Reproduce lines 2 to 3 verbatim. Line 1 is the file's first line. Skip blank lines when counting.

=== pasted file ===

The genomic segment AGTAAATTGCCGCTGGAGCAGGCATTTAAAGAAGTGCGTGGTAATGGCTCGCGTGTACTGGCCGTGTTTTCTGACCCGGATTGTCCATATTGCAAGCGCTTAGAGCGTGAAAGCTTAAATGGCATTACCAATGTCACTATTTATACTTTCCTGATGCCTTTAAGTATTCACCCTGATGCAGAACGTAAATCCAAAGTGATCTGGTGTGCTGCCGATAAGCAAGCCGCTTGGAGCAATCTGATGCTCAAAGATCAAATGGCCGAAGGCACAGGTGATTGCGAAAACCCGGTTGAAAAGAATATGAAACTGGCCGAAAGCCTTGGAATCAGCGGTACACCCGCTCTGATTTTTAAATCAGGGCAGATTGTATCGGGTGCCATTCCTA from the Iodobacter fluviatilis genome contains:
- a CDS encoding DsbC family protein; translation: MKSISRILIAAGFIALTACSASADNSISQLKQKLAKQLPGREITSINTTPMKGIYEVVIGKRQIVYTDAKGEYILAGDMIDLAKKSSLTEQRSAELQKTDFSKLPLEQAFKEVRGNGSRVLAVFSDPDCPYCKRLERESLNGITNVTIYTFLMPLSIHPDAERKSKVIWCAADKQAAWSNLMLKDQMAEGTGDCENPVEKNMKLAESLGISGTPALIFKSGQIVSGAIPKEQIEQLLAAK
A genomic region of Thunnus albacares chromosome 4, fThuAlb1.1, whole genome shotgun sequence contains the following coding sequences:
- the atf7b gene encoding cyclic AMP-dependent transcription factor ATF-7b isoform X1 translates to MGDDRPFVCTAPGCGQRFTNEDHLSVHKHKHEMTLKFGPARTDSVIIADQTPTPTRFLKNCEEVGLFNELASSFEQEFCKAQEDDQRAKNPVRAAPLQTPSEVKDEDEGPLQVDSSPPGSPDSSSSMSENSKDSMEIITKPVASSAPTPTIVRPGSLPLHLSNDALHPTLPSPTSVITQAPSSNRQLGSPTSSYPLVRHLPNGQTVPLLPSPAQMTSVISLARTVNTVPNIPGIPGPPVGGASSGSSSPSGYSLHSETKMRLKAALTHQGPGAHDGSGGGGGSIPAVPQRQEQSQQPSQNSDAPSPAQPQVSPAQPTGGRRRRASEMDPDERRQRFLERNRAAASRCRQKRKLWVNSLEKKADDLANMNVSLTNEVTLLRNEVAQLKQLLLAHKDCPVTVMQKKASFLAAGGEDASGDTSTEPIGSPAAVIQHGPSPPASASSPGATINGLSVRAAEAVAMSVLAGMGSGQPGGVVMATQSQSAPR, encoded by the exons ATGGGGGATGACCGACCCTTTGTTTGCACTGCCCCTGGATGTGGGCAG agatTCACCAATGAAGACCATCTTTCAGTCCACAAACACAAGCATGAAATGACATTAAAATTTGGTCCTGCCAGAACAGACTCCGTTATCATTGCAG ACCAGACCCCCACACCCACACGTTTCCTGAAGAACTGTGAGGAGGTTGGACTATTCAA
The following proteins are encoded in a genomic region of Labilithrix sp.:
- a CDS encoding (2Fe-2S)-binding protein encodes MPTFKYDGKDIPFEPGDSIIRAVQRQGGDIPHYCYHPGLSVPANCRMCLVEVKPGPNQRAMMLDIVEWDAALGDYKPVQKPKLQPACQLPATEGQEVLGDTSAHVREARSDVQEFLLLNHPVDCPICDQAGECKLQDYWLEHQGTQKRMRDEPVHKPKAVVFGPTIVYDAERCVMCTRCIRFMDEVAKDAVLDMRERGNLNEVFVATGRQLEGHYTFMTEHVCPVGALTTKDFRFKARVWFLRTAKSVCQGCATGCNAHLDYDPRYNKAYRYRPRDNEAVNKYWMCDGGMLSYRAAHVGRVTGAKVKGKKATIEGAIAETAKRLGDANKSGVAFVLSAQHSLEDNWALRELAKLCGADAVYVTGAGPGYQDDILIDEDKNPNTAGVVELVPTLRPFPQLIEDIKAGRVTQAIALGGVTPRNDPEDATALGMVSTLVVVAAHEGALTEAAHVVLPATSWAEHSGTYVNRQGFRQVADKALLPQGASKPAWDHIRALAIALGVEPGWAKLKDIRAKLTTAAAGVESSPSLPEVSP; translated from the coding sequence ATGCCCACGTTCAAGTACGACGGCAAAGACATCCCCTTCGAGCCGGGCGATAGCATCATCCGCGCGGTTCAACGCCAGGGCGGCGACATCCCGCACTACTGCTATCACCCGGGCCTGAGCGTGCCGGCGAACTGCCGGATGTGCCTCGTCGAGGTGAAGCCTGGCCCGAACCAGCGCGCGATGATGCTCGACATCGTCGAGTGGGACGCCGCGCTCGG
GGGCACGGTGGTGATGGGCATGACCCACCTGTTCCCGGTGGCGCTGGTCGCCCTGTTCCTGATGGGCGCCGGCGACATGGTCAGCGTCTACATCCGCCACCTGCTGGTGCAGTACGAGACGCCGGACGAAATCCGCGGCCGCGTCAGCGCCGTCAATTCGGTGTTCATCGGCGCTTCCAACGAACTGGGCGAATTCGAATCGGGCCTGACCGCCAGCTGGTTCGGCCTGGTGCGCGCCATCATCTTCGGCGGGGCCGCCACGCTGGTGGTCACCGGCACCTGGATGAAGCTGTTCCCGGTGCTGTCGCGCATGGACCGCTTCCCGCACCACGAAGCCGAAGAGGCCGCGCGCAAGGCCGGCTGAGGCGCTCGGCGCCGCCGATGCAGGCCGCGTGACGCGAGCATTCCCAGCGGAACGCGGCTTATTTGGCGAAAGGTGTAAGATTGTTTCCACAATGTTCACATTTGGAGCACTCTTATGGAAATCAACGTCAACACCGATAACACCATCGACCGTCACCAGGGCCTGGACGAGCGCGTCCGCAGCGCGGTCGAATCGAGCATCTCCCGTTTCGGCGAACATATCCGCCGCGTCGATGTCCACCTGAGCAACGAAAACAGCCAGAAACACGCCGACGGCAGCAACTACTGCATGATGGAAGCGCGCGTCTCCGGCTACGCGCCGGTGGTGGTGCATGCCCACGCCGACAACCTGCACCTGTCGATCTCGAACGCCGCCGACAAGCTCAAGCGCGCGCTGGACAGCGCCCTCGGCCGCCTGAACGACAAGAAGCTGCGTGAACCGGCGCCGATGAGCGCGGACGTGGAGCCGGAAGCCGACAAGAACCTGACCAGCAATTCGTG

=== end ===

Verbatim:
- a CDS encoding DsbC family protein; translation: MKSISRILIAAGFIALTACSASADNSISQLKQKLAKQLPGREITSINTTPMKGIYEVVIGKRQIVYTDAKGEYILAGDMIDLAKKSSLTEQRSAELQKTDFSKLPLEQAFKEVRGNGSRVLAVFSDPDCPYCKRLERESLNGITNVTIYTFLMPLSIHPDAERKSKVIWCAADKQAAWSNLMLKDQMAEGTGDCENPVEKNMKLAESLGISGTPALIFKSGQIVSGAIPKEQIEQLLAAK
A genomic region of Thunnus albacares chromosome 4, fThuAlb1.1, whole genome shotgun sequence contains the following coding sequences: